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Anzio (änˈtsyō) [key], Lat. Antium, town (1991 pop. 33,497), in Latium, central Italy, on the Tyrrhenian Sea. It is a seaside resort with a fishing industry. A Volscian town, it was captured by Rome in 341 B.C. and became a favorite resort of the Romans. Nero and Caligula were born there; among the ruins of Nero's villa two famous statues, the Apollo Belvedere and the Girl of Anzio, were found. Anzio declined in the Middle Ages, but it revived c.1700 and became a residence of the popes. During World War II, Allied troops landed (Jan., 1944) at Anzio and nearby Nettuno to draw German forces from Cassino, thus effecting a breakthrough (May, 1944) to Rome.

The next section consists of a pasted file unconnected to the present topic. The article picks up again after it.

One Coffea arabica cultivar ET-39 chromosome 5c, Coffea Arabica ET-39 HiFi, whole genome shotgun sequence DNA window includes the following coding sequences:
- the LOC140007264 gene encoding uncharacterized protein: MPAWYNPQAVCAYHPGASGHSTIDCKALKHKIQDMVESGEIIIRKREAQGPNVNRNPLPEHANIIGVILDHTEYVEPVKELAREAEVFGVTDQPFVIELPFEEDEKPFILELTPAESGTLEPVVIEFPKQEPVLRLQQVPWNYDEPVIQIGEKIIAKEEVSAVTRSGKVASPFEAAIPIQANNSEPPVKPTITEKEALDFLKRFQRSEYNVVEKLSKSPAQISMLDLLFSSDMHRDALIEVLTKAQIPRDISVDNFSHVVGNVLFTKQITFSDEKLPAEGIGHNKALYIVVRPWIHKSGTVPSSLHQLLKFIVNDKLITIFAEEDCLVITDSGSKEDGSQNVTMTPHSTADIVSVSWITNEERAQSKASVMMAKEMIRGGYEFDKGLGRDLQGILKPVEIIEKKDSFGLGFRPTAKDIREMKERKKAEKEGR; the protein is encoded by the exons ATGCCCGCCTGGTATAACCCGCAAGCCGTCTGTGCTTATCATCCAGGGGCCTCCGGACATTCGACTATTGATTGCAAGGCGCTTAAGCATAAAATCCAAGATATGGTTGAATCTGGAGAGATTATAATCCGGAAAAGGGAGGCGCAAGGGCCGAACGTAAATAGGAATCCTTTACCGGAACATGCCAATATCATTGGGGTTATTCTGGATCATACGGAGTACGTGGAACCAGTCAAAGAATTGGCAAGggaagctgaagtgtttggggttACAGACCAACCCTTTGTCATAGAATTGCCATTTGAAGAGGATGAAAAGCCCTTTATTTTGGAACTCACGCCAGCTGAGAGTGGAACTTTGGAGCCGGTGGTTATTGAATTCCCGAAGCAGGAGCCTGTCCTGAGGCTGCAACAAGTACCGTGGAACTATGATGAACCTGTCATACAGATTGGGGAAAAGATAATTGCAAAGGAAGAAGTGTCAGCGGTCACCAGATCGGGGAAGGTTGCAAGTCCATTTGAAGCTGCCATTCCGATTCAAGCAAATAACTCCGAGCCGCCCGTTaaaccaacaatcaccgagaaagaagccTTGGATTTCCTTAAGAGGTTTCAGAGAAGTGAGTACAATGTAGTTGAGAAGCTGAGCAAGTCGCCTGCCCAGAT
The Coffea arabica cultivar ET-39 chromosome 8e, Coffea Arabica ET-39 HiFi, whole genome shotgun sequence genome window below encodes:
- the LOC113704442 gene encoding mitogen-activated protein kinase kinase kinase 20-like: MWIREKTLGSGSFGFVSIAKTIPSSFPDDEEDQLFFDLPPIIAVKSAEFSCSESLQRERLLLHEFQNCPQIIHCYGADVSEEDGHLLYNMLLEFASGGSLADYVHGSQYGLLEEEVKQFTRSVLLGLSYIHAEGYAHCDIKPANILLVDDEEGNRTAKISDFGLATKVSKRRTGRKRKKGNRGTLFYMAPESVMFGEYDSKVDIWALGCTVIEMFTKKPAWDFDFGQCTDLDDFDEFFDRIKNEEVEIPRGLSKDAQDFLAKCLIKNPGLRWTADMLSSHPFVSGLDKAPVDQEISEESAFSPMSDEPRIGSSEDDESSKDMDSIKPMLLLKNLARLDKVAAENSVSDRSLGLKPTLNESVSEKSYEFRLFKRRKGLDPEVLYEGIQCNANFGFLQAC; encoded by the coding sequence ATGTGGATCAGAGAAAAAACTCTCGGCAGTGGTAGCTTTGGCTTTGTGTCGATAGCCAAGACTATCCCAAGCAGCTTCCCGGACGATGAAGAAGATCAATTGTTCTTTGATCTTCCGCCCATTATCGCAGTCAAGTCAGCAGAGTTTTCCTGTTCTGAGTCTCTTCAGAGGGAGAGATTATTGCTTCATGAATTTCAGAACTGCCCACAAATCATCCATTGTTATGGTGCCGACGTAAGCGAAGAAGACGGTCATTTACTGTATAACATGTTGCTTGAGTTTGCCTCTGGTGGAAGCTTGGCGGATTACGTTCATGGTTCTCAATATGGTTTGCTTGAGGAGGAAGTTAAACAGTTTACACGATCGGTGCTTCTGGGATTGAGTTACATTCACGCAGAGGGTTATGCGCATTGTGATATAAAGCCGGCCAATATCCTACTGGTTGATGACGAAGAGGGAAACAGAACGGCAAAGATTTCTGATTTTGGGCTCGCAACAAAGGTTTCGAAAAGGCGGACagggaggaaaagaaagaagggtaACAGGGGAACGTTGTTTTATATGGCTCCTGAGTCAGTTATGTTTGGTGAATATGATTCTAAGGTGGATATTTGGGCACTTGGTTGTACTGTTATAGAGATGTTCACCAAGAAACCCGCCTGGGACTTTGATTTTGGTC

The Columbia Electronic Encyclopedia, 6th ed. Copyright © 2012, Columbia University Press. All rights reserved.

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